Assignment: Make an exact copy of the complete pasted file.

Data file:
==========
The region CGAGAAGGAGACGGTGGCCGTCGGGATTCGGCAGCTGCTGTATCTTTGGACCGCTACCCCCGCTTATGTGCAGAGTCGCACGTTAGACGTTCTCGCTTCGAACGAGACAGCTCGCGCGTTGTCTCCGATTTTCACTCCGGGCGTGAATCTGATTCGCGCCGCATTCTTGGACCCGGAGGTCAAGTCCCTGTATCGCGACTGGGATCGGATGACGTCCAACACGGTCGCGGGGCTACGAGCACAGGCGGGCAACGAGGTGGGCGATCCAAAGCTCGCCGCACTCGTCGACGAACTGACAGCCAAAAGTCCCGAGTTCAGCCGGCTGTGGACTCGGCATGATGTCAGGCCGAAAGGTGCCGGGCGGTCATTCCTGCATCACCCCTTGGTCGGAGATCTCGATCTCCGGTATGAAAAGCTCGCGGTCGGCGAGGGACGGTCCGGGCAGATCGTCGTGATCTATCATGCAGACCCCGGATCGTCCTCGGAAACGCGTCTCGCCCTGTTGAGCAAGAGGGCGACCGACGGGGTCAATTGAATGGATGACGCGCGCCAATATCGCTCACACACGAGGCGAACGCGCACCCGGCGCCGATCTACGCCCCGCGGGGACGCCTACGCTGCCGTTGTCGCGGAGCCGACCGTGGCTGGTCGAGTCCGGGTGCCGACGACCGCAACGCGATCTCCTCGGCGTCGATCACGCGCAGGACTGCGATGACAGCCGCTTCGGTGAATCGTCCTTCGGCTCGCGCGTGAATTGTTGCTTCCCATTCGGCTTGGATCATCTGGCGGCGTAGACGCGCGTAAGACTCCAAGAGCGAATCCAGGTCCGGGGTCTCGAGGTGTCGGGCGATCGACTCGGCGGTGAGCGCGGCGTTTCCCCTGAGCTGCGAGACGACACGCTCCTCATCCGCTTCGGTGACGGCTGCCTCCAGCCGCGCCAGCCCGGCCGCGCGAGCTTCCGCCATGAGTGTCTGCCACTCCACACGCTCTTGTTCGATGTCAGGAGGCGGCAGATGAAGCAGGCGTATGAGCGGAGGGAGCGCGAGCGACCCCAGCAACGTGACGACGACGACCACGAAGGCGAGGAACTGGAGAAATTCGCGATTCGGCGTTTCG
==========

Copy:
The region CGAGAAGGAGACGGTGGCCGTCGGGATTCGGCAGCTGCTGTATCTTTGGACCGCTACCCCCGCTTATGTGCAGAGTCGCACGTTAGACGTTCTCGCTTCGAACGAGACAGCTCGCGCGTTGTCTCCGATTTTCACTCCGGGCGTGAATCTGATTCGCGCCGCATTCTTGGACCCGGAGGTCAAGTCCCTGTATCGCGACTGGGATCGGATGACGTCCAACACGGTCGCGGGGCTACGAGCACAGGCGGGCAACGAGGTGGGCGATCCAAAGCTCGCCGCACTCGTCGACGAACTGACAGCCAAAAGTCCCGAGTTCAGCCGGCTGTGGACTCGGCATGATGTCAGGCCGAAAGGTGCCGGGCGGTCATTCCTGCATCACCCCTTGGTCGGAGATCTCGATCTCCGGTATGAAAAGCTCGCGGTCGGCGAGGGACGGTCCGGGCAGATCGTCGTGATCTATCATGCAGACCCCGGATCGTCCTCGGAAACGCGTCTCGCCCTGTTGAGCAAGAGGGCGACCGACGGGGTCAATTGAATGGATGACGCGCGCCAATATCGCTCACACACGAGGCGAACGCGCACCCGGCGCCGATCTACGCCCCGCGGGGACGCCTACGCTGCCGTTGTCGCGGAGCCGACCGTGGCTGGTCGAGTCCGGGTGCCGACGACCGCAACGCGATCTCCTCGGCGTCGATCACGCGCAGGACTGCGATGACAGCCGCTTCGGTGAATCGTCCTTCGGCTCGCGCGTGAATTGTTGCTTCCCATTCGGCTTGGATCATCTGGCGGCGTAGACGCGCGTAAGACTCCAAGAGCGAATCCAGGTCCGGGGTCTCGAGGTGTCGGGCGATCGACTCGGCGGTGAGCGCGGCGTTTCCCCTGAGCTGCGAGACGACACGCTCCTCATCCGCTTCGGTGACGGCTGCCTCCAGCCGCGCCAGCCCGGCCGCGCGAGCTTCCGCCATGAGTGTCTGCCACTCCACACGCTCTTGTTCGATGTCAGGAGGCGGCAGATGAAGCAGGCGTATGAGCGGAGGGAGCGCGAGCGACCCCAGCAACGTGACGACGACGACCACGAAGGCGAGGAACTGGAGAAATTCGCGATTCGGCGTTTCG